The signal delivered to the outlet from the SBG in LP11 mode is subsequently converted by a second converter Conv2, such as another LPG, into a signal having the same spectral form, and propagating in LP01 mode in a single-mode transmission fiber 10′.
FIG. 5 shows another embodiment of the invention. Elements that are the same as those described in FIG. 4 are given the same references. In this embodiment, the converters Conv1 and Conv2 are constituted by optical waveguide tapers. Such converters are adapted to convert 100% of the energy from the fundamental mode LP01 into a higher-order mode LP0m that is even, for example into LP02 mode.
 An embodiment that is not shown consists in making the mode converters in free space, e.g. by means of the converters described in patent application WO 99/49342.
 In the embodiments described with reference to FIGS. 4 and 5, the entire filter can be disposed in a continuous waveguide. Such an embodiment reduces light losses and improves integration of the component in a transmission line, for example.
 The single-mode or multimode nature of a fiber is defined by a variable V which determines the number of modes that can propagate in a fiber. This variable, which depends on wavelength, is proportional to the diameter of the fiber core and to the index difference between the core and the cladding of the fiber. At 1550 nm, a V of less than 2.407 qualifies a fiber as being single-mode, and V lying in the range 2.4 to 3.8 qualifies a fiber as being a two-mode fiber.
FIGS. 6a to 6 b show the properties of a filter of the invention compared with those of a prior art filter.
 A standard two-mode fiber with a 4 micrometer (μm) photosensitive core was used to receive an induced SBG and to observe the spectral response with an incident signal at the SBG in LP01 mode (FIGS. 6a and 6 b) and with an incident signal at the SBG in LP11 mode (FIGS. 7a and 7 b).
 The graph of FIGS. 6a and 7 a plot in arbitrary units the reflective coupling respectively of LP01 mode and of LP11 mode as a function of the angle at which the SBG is induced. In both cases, the angle at which the SBG was induced was selected so that coupling of the incident mode onto itself was zero. When the signal incident at the SBG propagates in LP01 mode, then the grating is induced at 6°; whereas when the incident signal is propagating in LP11 mode, the grating is induced at 3.2°.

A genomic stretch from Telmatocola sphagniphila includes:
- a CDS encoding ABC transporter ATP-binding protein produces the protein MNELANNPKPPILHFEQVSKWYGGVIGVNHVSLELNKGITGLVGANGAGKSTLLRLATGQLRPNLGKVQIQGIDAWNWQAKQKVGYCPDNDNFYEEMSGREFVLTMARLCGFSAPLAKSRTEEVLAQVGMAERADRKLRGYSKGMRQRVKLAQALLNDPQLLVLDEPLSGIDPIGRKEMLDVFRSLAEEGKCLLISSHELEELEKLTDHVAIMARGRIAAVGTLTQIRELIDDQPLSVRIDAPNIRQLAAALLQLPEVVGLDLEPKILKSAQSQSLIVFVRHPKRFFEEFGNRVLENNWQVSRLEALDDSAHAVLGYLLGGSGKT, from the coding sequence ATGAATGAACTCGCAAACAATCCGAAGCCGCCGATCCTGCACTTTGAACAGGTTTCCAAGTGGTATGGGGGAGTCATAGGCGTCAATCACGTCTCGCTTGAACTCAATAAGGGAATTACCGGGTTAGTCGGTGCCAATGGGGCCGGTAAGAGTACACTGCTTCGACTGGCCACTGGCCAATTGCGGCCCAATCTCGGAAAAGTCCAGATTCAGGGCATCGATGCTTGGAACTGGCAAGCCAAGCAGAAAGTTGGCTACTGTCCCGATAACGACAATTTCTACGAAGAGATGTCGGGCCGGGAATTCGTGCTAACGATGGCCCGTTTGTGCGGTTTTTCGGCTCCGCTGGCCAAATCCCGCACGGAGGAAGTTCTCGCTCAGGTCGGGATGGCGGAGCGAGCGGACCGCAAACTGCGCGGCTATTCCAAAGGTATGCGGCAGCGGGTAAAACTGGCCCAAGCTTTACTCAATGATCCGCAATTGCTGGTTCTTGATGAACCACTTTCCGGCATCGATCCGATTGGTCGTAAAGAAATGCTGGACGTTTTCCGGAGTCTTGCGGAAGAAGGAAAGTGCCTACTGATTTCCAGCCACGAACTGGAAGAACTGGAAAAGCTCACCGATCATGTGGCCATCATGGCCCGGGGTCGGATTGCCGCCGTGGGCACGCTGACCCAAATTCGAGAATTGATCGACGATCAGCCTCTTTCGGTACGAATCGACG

FIG. 6b plots in arbitrary units the transmission spectrum of an SBG induced at 60, when used with an incident light signal propagating in LP01 mode. This figure also shows the spectral signature of the coupling, and it can be seen that the back-propagating coupling of LP01 mode into LP11 mode is strong, but the coupling of LP01 mode into cladding modes is negligible. The spectral response of such a filter is thus narrow and highly contrasted, but only over a small band. Thus, if it is desired to induce a plurality of SBGs for making filters at wavelengths that are distinct but close to one another, the spectral response droop constituted by the coupling into cladding modes could pollute the response of another filter.
FIG. 7b plots in arbitrary units the transmission spectrum of an SBG induced at an angle of 3.2° with an incident light signal propagating in LP11 mode. It can be seen that the coupling in back-propagation of the LP11 mode into the LP01 mode is strong and that the coupling of the LP11 mode into the cladding modes is negligible compared with the coupling of LP11 into LP01. The filter of the invention thus succeeds in eliminating the spectral response droop of the coupling of cladding modes when a plurality of SBGs are induced at wavelengths that are distinct but close to one another.
 The invention thus makes it possible to implement an individual filter which couples the energy of the incident mode into a single mode. It is thus possible to work on the shape of the filter spectrally, for example by making an apodized chirped SBG so as to constitute a complex filter. Period variation (chirp) enables coupling to take place at distinct wavelengths, and varying the modulation amplitude of photoinduction along the grating, i.e. apodization, makes it possible to give different weights to each of the wavelengths.
 The filter of the invention may also comprise a plurality of concatenated SBGs or a sampled SBG over a portion of a multimode fiber.
 Such filters find applications in flattening gain, in particular to constitute the complex profiles required when amplifying DWDM signals; or when multiplexing DWDM signals, in order to extract certain wavelengths from amongst other wavelengths that are close to one another.